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Taxation Tidbits: Qualified Beef Tax Credit Act

Missouri has a new tax credit designed to encourage cattle producers to put more weight on calves that are raised and backgrounded or finished in this state. The provisions for this credit can be found in Section 135.679 of the Missouri Revised Statutes. The short version - producers will receive a ten cent per pound tax credit if they keep feeder calves on the farm and add two hundred or more pounds to their frame before selling the calves.

The details as we know them - today!

Section 135.679 of the Missouri Revised Statutes can be found at:

(Author: Parman Green, Agriculture Business Specialist)

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Fertilizing With Poultry Litter


With the cost of commercial fertilizer increasing, more farmers are starting to look for a less expensive source of nutrients. Poultry litter, for an increasing number of Missouri farmers, is becoming a natural choice as a low-cost fertilizer. When properly applied, poultry litter can be a valuable resource for grass, small grains and row crop production. The economics of using poultry litter varies considerably. To make economic decisions on the value of poultry litter, see UMC Guide G9330: Calculating Manure as a Fertilizer Source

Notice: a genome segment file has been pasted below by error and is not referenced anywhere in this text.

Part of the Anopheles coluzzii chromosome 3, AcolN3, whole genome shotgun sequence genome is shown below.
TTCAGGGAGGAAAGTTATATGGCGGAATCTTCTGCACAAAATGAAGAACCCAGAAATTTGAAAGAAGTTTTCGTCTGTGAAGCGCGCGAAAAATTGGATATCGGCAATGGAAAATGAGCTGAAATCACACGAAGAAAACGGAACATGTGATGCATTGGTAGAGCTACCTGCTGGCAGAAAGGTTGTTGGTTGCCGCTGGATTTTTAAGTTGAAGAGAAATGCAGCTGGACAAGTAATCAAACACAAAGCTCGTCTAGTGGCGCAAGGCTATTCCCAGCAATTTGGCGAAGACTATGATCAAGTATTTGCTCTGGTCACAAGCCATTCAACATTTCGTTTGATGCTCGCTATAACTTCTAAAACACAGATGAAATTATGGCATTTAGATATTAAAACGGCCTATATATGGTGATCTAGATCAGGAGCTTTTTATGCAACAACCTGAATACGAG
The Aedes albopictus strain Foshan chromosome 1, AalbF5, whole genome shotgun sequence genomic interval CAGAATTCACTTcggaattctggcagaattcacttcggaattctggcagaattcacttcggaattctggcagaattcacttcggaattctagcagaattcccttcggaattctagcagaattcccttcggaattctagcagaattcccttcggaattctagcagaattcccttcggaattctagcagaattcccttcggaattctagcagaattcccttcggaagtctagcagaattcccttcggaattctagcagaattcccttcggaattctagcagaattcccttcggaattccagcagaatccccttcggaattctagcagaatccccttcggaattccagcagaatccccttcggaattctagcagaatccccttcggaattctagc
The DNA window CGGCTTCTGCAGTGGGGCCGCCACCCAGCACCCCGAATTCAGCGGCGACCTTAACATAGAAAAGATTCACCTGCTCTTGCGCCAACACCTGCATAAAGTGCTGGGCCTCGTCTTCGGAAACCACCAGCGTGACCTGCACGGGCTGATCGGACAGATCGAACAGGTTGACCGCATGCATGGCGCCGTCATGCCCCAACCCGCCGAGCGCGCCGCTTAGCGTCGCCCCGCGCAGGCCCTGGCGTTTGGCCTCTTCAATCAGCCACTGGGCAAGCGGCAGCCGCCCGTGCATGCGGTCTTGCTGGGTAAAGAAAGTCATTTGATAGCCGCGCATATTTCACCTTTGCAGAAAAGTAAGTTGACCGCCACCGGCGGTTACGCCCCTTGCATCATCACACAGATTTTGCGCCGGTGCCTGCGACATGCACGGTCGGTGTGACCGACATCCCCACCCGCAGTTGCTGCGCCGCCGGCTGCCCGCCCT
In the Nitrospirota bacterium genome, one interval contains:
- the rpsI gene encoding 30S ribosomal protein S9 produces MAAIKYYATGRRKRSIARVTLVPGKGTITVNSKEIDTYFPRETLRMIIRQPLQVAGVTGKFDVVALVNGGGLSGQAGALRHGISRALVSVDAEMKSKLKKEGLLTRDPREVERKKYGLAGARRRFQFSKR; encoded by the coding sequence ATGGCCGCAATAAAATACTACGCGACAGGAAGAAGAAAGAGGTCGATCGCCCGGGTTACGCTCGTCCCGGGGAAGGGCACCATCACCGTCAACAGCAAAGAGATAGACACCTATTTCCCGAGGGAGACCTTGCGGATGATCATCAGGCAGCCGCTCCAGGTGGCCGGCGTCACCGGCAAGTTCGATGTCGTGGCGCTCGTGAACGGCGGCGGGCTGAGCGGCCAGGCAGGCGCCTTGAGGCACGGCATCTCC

Poultry litter is made up of raw poultry manure and bedding materials such as sawdust, wood shavings or rice hulls. This combination provides an excellent source of organic nitrogen (N), phosphorus (P), potassium (K), and sulfur (S), as well as micronutrients and organic matter. The table below is the estimated range of nutrient concentrations in different types of poultry litter on a pound per wet ton basis. This information was provided by Dr. John Lory with University of Missouri Extension in the MU guide sheet G9340 Sampling Poultry Litter for Nutrient Testing: